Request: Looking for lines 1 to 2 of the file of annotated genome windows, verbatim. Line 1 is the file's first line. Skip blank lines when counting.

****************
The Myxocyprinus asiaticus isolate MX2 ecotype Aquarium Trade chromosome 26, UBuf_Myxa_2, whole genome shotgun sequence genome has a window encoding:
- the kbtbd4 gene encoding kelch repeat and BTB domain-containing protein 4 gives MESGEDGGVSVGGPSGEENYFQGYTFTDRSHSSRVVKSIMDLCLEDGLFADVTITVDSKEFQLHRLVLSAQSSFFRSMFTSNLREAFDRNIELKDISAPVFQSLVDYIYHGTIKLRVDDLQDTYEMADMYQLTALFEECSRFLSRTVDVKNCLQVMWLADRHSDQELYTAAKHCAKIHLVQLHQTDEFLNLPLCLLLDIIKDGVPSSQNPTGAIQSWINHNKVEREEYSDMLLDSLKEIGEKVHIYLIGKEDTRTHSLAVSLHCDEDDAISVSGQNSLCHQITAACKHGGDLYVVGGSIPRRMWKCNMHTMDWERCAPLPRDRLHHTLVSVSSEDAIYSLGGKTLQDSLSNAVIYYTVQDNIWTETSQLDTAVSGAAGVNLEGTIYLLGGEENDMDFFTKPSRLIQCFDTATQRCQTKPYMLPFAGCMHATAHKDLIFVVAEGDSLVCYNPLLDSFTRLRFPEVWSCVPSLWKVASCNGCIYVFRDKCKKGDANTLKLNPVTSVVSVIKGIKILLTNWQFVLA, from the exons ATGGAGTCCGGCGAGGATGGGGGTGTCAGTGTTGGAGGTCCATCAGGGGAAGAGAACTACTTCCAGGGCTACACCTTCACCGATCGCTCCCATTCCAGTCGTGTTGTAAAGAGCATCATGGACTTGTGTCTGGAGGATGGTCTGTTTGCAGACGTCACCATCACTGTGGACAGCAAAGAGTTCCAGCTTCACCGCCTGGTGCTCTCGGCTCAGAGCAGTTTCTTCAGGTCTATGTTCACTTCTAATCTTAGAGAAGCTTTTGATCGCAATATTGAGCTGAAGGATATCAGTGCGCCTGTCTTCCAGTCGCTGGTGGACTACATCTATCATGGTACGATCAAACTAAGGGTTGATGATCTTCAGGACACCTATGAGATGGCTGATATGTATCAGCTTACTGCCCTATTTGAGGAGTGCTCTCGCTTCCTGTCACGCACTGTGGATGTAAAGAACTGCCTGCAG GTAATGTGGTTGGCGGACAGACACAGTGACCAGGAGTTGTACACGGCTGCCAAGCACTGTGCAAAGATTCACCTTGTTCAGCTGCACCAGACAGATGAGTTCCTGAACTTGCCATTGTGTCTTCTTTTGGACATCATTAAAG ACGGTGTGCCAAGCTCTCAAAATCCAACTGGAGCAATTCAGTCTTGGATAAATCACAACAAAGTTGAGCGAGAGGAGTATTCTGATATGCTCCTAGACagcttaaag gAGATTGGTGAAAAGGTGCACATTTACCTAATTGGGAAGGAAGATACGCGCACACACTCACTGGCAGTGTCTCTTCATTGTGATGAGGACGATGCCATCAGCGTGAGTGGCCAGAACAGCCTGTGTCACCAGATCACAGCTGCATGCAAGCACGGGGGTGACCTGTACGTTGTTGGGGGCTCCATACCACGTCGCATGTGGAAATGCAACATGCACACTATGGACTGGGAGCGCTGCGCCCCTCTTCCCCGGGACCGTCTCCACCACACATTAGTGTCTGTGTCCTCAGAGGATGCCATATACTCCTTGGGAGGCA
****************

The Myxocyprinus asiaticus isolate MX2 ecotype Aquarium Trade chromosome 26, UBuf_Myxa_2, whole genome shotgun sequence genome has a window encoding:
- the kbtbd4 gene encoding kelch repeat and BTB domain-containing protein 4 gives MESGEDGGVSVGGPSGEENYFQGYTFTDRSHSSRVVKSIMDLCLEDGLFADVTITVDSKEFQLHRLVLSAQSSFFRSMFTSNLREAFDRNIELKDISAPVFQSLVDYIYHGTIKLRVDDLQDTYEMADMYQLTALFEECSRFLSRTVDVKNCLQVMWLADRHSDQELYTAAKHCAKIHLVQLHQTDEFLNLPLCLLLDIIKDGVPSSQNPTGAIQSWINHNKVEREEYSDMLLDSLKEIGEKVHIYLIGKEDTRTHSLAVSLHCDEDDAISVSGQNSLCHQITAACKHGGDLYVVGGSIPRRMWKCNMHTMDWERCAPLPRDRLHHTLVSVSSEDAIYSLGGKTLQDSLSNAVIYYTVQDNIWTETSQLDTAVSGAAGVNLEGTIYLLGGEENDMDFFTKPSRLIQCFDTATQRCQTKPYMLPFAGCMHATAHKDLIFVVAEGDSLVCYNPLLDSFTRLRFPEVWSCVPSLWKVASCNGCIYVFRDKCKKGDANTLKLNPVTSVVSVIKGIKILLTNWQFVLA, from the exons ATGGAGTCCGGCGAGGATGGGGGTGTCAGTGTTGGAGGTCCATCAGGGGAAGAGAACTACTTCCAGGGCTACACCTTCACCGATCGCTCCCATTCCAGTCGTGTTGTAAAGAGCATCATGGACTTGTGTCTGGAGGATGGTCTGTTTGCAGACGTCACCATCACTGTGGACAGCAAAGAGTTCCAGCTTCACCGCCTGGTGCTCTCGGCTCAGAGCAGTTTCTTCAGGTCTATGTTCACTTCTAATCTTAGAGAAGCTTTTGATCGCAATATTGAGCTGAAGGATATCAGTGCGCCTGTCTTCCAGTCGCTGGTGGACTACATCTATCATGGTACGATCAAACTAAGGGTTGATGATCTTCAGGACACCTATGAGATGGCTGATATGTATCAGCTTACTGCCCTATTTGAGGAGTGCTCTCGCTTCCTGTCACGCACTGTGGATGTAAAGAACTGCCTGCAG GTAATGTGGTTGGCGGACAGACACAGTGACCAGGAGTTGTACACGGCTGCCAAGCACTGTGCAAAGATTCACCTTGTTCAGCTGCACCAGACAGATGAGTTCCTGAACTTGCCATTGTGTCTTCTTTTGGACATCATTAAAG ACGGTGTGCCAAGCTCTCAAAATCCAACTGGAGCAATTCAGTCTTGGATAAATCACAACAAAGTTGAGCGAGAGGAGTATTCTGATATGCTCCTAGACagcttaaag gAGATTGGTGAAAAGGTGCACATTTACCTAATTGGGAAGGAAGATACGCGCACACACTCACTGGCAGTGTCTCTTCATTGTGATGAGGACGATGCCATCAGCGTGAGTGGCCAGAACAGCCTGTGTCACCAGATCACAGCTGCATGCAAGCACGGGGGTGACCTGTACGTTGTTGGGGGCTCCATACCACGTCGCATGTGGAAATGCAACATGCACACTATGGACTGGGAGCGCTGCGCCCCTCTTCCCCGGGACCGTCTCCACCACACATTAGTGTCTGTGTCCTCAGAGGATGCCATATACTCCTTGGGAGGCA